A few weeks ago during a Tuesday's Tot Trio post, I showed Greased Lightening having a board book "picnic" while plopped on a blanket. As promised, I thought I'd take a moment and explain his "blanket time" and how it works.
I have to preface this by saying this was NOT my original idea. I have actually adopted this helpful little trick from an idea I read about in The Duggar's: 20 and Counting!, the first of two books written by Jim Bob and Michelle Duggar.
My main purpose for instituting "blanket time" was to establish a routine that I could fall back on when I needed my little guy to be stationary and occupied for 10-15 minutes. I knew this modern-day play pen would only be used as a last resort and not as an everyday occurrence. But, I also knew that it would take some time and commitment to firmly establish the habit.
I started this training process when Greased Lightening was about 18 months old, or so. I laid a colorful blanket on the floor and in a very cheery voice told him that we were going to have "blanket time." I chose two or three small toys that I knew he hadn't played with in a while and invited him to come sit on the blanket to play with them. I told him that these toys stayed on the blanket and that to play with them, he had to be ON the blanket too. The key was to be very upbeat and excited so that he assumed "blanket time" was a privilege given only to him.
I sat right by him during this introduction...but NOT on the blanket. I did not talk to him...just sat there. After a few minutes of play, he wandered off the blanket. I reminded him that it was "blanket time" and placed him back on the blanket. I let this go on for only a few more moments before I announced that "blanket time" was all done. (It was essential that I announced the "end" when he was ON the blanket and fully engaged in play. It would have defeated my purpose if I would have ended this exercise when HE chose to wander away from the blanket. That would have established HIS control over when "blanket time" could be done.)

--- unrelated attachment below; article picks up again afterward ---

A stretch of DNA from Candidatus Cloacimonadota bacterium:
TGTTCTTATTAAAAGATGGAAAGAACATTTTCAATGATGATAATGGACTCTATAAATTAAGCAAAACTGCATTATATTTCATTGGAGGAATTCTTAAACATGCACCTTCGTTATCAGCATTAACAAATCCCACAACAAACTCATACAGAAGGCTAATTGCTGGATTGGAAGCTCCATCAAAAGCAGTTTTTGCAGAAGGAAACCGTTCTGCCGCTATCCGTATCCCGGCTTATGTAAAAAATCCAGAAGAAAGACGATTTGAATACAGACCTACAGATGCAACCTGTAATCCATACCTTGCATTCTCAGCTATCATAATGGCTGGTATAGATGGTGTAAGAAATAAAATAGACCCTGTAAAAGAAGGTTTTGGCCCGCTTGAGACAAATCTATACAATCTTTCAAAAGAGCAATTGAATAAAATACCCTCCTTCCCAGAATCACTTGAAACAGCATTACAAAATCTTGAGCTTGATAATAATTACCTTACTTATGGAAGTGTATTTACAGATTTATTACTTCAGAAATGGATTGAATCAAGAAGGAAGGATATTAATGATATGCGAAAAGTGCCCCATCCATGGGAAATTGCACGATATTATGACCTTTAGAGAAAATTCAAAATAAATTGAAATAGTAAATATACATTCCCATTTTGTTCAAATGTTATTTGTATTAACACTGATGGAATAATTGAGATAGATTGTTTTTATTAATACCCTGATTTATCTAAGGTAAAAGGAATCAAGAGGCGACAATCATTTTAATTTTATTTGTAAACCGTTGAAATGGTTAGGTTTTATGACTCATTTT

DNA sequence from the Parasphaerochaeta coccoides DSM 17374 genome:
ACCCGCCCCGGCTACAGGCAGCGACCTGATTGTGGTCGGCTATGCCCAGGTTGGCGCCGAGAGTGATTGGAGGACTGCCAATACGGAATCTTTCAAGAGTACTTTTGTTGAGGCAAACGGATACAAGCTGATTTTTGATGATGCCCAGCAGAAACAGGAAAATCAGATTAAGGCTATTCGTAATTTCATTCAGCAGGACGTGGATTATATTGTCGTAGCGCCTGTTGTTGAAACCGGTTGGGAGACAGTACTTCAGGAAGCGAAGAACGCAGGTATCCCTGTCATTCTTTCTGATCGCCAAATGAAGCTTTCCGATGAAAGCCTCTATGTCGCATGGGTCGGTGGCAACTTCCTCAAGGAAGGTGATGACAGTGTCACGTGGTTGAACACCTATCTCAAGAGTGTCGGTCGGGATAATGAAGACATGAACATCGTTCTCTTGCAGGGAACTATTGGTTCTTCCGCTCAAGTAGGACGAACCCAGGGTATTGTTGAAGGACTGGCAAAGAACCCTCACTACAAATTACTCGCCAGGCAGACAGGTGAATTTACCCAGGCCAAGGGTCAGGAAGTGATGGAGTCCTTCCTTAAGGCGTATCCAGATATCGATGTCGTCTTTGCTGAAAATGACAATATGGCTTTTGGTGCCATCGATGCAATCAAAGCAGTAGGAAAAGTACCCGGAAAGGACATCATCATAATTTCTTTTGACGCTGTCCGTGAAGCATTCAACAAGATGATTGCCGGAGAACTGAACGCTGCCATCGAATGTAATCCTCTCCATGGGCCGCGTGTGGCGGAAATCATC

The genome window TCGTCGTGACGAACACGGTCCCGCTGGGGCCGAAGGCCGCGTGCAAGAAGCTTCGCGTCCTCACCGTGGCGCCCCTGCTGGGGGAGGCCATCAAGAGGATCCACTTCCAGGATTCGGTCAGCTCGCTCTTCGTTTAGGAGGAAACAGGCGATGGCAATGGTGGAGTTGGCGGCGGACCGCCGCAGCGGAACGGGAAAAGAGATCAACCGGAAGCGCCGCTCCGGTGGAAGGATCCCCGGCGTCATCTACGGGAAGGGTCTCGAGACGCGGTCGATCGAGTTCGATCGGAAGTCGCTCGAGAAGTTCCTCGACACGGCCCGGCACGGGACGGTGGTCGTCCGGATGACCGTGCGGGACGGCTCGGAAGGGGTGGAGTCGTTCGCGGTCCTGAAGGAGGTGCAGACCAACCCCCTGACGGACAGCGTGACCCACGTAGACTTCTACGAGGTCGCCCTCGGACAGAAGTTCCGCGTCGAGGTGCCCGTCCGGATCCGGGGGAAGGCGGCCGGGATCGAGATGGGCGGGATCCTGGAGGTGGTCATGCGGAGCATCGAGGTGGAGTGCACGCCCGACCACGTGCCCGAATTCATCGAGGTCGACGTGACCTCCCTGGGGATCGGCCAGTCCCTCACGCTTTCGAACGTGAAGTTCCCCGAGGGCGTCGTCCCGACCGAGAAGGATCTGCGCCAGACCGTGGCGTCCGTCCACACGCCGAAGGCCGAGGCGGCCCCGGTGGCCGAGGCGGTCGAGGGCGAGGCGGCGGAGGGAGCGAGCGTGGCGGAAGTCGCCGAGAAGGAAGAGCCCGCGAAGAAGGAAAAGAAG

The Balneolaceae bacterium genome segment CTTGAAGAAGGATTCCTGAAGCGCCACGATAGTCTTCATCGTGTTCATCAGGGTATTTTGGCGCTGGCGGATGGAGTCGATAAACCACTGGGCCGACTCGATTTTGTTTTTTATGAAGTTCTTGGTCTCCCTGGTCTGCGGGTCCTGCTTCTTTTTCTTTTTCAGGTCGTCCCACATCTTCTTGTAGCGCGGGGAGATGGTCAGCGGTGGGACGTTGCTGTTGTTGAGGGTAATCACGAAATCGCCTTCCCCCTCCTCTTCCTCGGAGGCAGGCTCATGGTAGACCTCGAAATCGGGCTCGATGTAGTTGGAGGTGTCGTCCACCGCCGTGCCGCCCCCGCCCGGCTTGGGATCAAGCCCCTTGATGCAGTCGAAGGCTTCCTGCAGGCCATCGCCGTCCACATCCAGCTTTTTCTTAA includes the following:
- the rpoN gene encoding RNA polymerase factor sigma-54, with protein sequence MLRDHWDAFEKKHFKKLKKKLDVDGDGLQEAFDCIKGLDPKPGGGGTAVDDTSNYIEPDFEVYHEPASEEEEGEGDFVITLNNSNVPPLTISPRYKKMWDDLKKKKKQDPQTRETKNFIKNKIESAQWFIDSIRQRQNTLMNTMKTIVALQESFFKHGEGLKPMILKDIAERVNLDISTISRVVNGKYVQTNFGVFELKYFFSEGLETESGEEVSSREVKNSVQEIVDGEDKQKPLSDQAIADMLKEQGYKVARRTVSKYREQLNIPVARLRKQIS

During those first few days of "practice", we had "blanket time" several times throughout the day. I continued to sit next to him, but did not engage in his play. I wanted him to be able to self-occupy. I kept these initial trials to about five minutes each. Every time he wandered away, I would gently remind him that it was "blanket time" and would place him back on the blanket.
After two or three days, I moved away from his blanket, but stayed in the same room. His play time was extended a few more minutes. Each time we "practiced", I was certain to place a nice variety of fun toys in front of him, but not so many that he would be overstimulated. I also made sure that I ALWAYS announced the "end" when he was, in fact, on the blanket and obeying the "ground rules" of "blanket time." After each short session, he helped me fold his blanket and put the toys away.
Over the course of time, I slowly started to move further and further away from the blanket until I could finally go into another room. I was fully confident that Greased Lightening was still completely occupied on the blanket and patiently waiting until I announced the "end."
As I had hoped, this little routine has allowed me to have 10-15...sometimes 20 minute increments of total TOT occupation when I absolutely need it. And, surprisingly, Greased Lightening really looks forward to his little "me" time. I think he has come to realize that during these times, he has complete, uninterrupted time with some special toys or books. I think he also enjoys the solitude, a rare occasion around these parts.
As he grows more mature, "blanket time" is becoming less and less necessary. But, it has worked so well that I plan on introducing it early on to the Newbie. I think Greased Lightening will enjoy showing him the ropes.